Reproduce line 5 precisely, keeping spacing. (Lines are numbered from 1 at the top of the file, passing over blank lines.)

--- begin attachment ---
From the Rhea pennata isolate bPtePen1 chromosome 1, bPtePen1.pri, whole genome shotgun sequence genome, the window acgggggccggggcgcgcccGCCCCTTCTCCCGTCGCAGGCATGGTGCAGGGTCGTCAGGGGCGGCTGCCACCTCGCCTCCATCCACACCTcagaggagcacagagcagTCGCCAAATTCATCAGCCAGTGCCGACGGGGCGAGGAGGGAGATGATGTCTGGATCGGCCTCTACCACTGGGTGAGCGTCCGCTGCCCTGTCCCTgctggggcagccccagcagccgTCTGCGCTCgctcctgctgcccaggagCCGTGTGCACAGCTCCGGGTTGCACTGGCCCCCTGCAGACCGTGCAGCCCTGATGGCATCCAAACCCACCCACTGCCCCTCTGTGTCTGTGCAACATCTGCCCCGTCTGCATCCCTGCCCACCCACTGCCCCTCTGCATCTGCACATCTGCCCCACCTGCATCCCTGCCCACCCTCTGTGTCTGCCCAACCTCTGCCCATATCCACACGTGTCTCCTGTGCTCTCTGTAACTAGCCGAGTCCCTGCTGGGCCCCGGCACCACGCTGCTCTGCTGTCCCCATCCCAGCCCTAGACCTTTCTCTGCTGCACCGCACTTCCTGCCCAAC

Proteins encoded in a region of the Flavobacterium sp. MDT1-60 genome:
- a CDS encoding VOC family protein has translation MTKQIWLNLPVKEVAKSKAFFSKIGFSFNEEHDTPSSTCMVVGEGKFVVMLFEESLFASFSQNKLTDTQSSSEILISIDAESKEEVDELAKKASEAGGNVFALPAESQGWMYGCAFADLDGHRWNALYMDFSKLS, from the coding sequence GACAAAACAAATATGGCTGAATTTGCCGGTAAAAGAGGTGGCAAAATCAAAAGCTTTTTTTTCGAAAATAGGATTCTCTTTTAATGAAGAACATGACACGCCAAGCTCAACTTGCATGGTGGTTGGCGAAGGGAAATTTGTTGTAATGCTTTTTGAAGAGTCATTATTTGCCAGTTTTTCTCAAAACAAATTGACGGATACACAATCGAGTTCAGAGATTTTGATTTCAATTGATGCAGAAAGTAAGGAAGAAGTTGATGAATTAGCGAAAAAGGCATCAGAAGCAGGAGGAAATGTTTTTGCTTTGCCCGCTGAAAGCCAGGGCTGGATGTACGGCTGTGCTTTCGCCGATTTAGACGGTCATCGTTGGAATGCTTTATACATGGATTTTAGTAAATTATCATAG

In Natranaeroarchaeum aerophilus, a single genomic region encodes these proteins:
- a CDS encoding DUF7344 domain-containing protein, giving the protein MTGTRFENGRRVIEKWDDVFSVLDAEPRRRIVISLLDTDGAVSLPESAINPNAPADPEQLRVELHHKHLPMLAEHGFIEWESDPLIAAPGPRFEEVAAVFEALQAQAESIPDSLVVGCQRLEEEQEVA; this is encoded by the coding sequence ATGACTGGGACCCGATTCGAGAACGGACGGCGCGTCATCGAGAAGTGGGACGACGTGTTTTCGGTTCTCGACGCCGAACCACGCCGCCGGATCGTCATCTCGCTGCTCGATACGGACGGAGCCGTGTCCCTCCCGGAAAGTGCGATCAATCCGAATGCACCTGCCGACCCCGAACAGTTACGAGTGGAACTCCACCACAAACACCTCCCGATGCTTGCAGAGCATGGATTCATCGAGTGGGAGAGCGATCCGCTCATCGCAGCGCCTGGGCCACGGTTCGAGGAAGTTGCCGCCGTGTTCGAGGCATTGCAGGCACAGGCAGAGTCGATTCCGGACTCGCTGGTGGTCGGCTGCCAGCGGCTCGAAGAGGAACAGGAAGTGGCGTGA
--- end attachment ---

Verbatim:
- a CDS encoding DUF7344 domain-containing protein, giving the protein MTGTRFENGRRVIEKWDDVFSVLDAEPRRRIVISLLDTDGAVSLPESAINPNAPADPEQLRVELHHKHLPMLAEHGFIEWESDPLIAAPGPRFEEVAAVFEALQAQAESIPDSLVVGCQRLEEEQEVA; this is encoded by the coding sequence ATGACTGGGACCCGATTCGAGAACGGACGGCGCGTCATCGAGAAGTGGGACGACGTGTTTTCGGTTCTCGACGCCGAACCACGCCGCCGGATCGTCATCTCGCTGCTCGATACGGACGGAGCCGTGTCCCTCCCGGAAAGTGCGATCAATCCGAATGCACCTGCCGACCCCGAACAGTTACGAGTGGAACTCCACCACAAACACCTCCCGATGCTTGCAGAGCATGGATTCATCGAGTGGGAGAGCGATCCGCTCATCGCAGCGCCTGGGCCACGGTTCGAGGAAGTTGCCGCCGTGTTCGAGGCATTGCAGGCACAGGCAGAGTCGATTCCGGACTCGCTGGTGGTCGGCTGCCAGCGGCTCGAAGAGGAACAGGAAGTGGCGTGA